GUIDELINES

  1. Provide all the information about how you want the reader to do the task in this letter.
  2. Mention how exactly you want the task to be done.
  3. Explain in detail if need be.
  4. Give a deadline. Offer to respond to any queries by the reader if required.

SAMPLE LETTER

[Senders Name]
[Address line]
[State, ZIP Code]

[Letter Date]

[Recipients Name]
[Address line]
[State, ZIP Code]

[Subject: Normally bold, summarizes the intention of the letter] -Optional-


Dear [Recipients Name],

The statistical results of the survey we conducted last month for our new cereal brand was released yesterday. After going through it, I am afraid that the number of respondents has proven insufficient for accurate results. Because of this, it will be difficult for us to request for sponsorships for our advertising plan. And so, I would like you to meet with our Research and Development team at the soonest possible time to discuss this issue and what can be done to address it. Please come up with a new plan or research method that will provide us with more accurate results. Keep me in the loop regarding your progress. Thank you.

Sincerely,

[Senders Name]
[Senders Title] -Optional-

[Enclosures: number] - Optional -
cc: [Name of copy recipient] - Optional -

Sample letter to order a new plan for a research.

Further things to consider when writing directive letters to colleagues

Directive Letters

Directive letters are letters written to give official or authoritative instructions. These letters allow individuals or companies to carry out tasks in an efficient way. There are countless scenarios that may require one to write a directive letter. The most common ones include giving directions on how to carry out a task and introducing or reaffirming new procedures at work. It can also be written to a bank to authorize a transfer.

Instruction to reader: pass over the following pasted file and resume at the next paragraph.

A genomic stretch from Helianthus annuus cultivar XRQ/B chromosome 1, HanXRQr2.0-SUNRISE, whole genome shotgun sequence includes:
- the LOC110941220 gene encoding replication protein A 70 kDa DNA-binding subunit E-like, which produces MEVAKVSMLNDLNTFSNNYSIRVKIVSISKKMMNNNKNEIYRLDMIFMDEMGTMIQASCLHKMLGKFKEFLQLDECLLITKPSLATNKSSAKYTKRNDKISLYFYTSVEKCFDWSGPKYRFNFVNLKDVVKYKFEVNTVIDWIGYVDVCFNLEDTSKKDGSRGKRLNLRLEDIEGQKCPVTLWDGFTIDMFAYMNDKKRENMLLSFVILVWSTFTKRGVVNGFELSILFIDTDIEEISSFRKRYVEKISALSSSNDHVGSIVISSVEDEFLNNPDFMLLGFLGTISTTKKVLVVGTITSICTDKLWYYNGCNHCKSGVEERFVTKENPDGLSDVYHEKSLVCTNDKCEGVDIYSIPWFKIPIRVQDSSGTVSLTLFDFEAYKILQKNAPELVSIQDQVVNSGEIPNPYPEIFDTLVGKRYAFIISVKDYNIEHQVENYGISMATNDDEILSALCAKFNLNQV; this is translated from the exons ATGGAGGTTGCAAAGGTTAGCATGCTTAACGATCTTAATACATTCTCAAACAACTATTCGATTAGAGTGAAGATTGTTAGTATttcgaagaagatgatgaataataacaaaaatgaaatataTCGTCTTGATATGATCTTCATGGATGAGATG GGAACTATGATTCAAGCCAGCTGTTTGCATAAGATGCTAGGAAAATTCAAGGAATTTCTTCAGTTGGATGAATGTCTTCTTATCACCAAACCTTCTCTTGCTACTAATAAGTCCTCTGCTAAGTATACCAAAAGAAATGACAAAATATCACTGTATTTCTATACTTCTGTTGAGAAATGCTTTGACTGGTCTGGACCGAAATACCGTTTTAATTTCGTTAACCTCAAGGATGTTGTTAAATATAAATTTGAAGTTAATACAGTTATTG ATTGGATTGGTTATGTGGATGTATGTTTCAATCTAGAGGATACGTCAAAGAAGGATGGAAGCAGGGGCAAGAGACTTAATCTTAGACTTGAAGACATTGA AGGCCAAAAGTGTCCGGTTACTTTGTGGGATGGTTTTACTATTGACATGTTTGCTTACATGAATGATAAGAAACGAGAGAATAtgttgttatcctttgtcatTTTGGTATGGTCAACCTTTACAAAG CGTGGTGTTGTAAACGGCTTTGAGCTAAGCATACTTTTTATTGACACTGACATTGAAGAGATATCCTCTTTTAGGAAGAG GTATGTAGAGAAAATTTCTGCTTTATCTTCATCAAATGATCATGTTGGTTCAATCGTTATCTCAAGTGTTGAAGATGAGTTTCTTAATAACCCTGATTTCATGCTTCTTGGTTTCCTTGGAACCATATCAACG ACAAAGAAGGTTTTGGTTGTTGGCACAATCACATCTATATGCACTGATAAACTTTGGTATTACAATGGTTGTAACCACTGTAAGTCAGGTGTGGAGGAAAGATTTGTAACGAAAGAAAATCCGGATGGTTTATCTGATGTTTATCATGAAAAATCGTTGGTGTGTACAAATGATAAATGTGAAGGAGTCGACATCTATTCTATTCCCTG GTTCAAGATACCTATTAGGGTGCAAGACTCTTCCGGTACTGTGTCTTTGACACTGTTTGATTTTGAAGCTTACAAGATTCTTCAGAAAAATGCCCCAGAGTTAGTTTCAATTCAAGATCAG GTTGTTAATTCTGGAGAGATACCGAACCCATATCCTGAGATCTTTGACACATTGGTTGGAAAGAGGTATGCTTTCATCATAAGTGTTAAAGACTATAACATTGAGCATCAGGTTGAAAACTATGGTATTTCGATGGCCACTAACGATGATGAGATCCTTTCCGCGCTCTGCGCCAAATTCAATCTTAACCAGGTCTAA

Directive letters should be drafted carefully keeping in mind every instruction that the recipient is required to follow. These are formal letters, and therefore the tone must be professional. Clearly state what needs to be done and provide as much information as possible regarding the situation. If it is a problem that needs to be resolved, indicate what the problem is as well as suggestions on how to resolve it. If necessary, mention the reason for the directive and its benefits to the recipient. Give a deadline for which you expect the task to have been completed. You might also include the names of individuals the recipient can contact or the resources that might help him/her complete the assignment. End with a note of appreciation.

Letters to Colleagues

Letters to colleagues are, simply, letters written to coworkers. These letters are written in a business or professional setting for different purposes. Maybe you want to thank a coworker for doing you a favor - write a thank-you letter. You want to congratulate him/her for a promotion - write a congratulation letter. Perhaps you want to apologize for doing something wrong - write an apology letter, or may be you have found a new job, and it's time to say goodbye - write a farewell letter. Although some colleagues may find writing letters a tedious process, it is a great way to maintain a strong working relationship.

Most letters to colleagues are informal. You really don't need to use all that formal jargon to people you know pretty well ? do you? Begin your letter with a warm and friendly salutation and the proper name of the recipient. Clearly state the purpose of your letter. Be specific and know exactly what you are talking about. Use clear language which the recipient can easily understand. Maintain a friendly and pleasant tone. Close the letter positively and with a note of anticipation that the recipient will take the necessary action.

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